Statistics Canada carries census every 5 years, with 2016 being the last run. The census data by Statistics Canada provides a wealth of insights but are published in raw format. Post-processing work is needed to extrapolate information, such as median income of a neighbourhood, age distribution of a city, etc. For someone like myself without any background in geographical informatics, it took a bit of learning to see how these work together.
The following information are typically included in the Census data:
- Population density
- Structural type of dewellings
- Family size
- Marital status
- Place of birth
- Level of education
We will start with level of Geographics. The level of geographics may change slightly between census programs in different years. The most recent 2016 census uses the following diagram to depict levels of geographics:
This diagram reflects a number of different hierarchies of geographic units. The best resource to understand each block, is the illustrated glossary and the chapter Census Geography in comprehensive Guide to the Census Population. For example, the chain on the far left of the diagram runs across these levels:
In this hierarchy, the level of Geographical Region of Canada is standardized in Standard Geographic Classification (SGC), in which the provinces and territories are also encoded. Note that each Census include a dictionary where all sorts of codes are kept. The dictionary also includes definition of the rest two levels: FSA (forward sortation area as the first three digits of postal code) and postal code (all six digits). Note that postal code is a mark of Canada Post Corporation, and you may translate postal code into other levels in standard geographic areas, such as CD. This is not straightforward though. You will need a product called Postal Code Conversion File (PCCF) for the conversion. Statistics Canada does not directly distribute this product. It works with its Data Liberation Initiative (DLI) partners to deliver this product.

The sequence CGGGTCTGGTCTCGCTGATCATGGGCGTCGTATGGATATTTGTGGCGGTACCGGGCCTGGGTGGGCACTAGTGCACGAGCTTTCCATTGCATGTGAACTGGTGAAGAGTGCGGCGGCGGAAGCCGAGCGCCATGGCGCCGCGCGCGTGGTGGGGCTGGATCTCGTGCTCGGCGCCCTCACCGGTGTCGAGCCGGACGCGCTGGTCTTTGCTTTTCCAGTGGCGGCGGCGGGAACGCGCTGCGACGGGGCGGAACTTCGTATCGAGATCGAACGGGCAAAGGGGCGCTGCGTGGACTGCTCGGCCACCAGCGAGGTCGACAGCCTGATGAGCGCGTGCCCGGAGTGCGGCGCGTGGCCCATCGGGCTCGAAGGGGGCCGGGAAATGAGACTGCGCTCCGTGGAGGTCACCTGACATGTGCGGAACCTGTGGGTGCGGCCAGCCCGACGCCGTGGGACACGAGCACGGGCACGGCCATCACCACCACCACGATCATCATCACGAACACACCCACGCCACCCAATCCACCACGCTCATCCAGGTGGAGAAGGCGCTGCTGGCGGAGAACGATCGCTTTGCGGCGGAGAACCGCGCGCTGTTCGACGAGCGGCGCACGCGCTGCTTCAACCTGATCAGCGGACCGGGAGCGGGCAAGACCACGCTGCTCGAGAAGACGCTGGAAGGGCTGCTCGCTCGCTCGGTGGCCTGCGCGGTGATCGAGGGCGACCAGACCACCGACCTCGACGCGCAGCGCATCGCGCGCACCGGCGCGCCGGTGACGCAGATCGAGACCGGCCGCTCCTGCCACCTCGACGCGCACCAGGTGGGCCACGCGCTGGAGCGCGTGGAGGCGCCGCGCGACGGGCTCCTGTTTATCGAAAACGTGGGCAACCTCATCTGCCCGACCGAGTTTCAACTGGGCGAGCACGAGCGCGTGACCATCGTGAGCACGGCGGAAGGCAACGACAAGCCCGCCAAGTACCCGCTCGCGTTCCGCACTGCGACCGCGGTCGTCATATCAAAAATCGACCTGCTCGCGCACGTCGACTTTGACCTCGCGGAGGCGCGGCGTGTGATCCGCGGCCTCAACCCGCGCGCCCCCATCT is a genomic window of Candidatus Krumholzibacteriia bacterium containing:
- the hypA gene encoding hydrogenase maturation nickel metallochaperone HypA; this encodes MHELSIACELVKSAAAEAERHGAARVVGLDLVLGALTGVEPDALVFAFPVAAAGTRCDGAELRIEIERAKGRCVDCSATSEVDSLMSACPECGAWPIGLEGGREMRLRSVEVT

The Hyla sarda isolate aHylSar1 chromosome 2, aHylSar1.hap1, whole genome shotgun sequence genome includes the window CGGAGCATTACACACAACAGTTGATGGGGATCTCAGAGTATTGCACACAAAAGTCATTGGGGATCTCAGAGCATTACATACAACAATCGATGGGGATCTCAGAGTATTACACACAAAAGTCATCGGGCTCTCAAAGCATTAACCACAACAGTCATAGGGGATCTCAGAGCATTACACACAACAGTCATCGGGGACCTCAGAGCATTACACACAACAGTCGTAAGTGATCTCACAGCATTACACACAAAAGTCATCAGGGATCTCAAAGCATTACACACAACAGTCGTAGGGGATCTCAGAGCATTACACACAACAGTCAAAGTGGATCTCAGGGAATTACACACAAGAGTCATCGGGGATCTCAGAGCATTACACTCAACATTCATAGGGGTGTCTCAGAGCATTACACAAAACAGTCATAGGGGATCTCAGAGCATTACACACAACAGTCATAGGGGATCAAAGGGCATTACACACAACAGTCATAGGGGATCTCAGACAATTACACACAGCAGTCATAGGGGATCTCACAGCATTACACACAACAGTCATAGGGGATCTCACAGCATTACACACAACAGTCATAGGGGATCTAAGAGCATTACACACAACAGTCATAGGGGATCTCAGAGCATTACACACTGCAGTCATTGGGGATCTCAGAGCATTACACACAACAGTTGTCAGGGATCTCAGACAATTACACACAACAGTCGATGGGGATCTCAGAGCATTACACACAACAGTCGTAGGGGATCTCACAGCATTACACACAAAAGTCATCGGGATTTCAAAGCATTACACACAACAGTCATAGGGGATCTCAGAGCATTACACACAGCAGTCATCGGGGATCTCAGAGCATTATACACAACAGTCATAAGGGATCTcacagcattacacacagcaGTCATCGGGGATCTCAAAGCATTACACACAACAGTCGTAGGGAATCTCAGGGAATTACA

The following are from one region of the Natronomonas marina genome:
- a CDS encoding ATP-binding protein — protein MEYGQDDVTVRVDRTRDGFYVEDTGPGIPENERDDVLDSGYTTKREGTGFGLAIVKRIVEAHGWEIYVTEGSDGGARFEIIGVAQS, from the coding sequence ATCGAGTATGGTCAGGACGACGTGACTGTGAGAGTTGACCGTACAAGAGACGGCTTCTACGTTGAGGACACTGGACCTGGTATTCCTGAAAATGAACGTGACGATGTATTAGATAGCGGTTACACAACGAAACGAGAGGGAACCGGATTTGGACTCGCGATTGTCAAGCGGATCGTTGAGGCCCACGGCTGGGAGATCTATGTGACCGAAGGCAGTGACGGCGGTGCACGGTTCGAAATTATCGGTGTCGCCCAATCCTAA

On the diagram there are also other path to run down the hierarchy. For example, from Canada down to federal electoral district (aka ridings). However, the census is not carried out by either election ridings or postal code. Instead, it is carried out by its own collection of levels dedicated for census purpose. When using census data, we need to be familiar with these units.
Census metropolitan area (CMA) and census agglomeration (CA): formed by one or more adjacent municipalities centred on a population centre (known as the core), such as Chatham-Kent CA, Kitchener-Cambridge-Waterloo CMA. Note that CMA and CA can expand across provincial borders, such as Ottawa – Gatineau CMA. So CMA or CA is not a unit under province or territory.
Census Division (CD, essentially a region or county): general term for provincially legislated areas (such as county, municipalité régionale de comté and regional district) or their equivalents.
Census Subdivision (CSD, essentially a city): the general term for municipalities or areas treated as municipal equivalents for statistical purposes.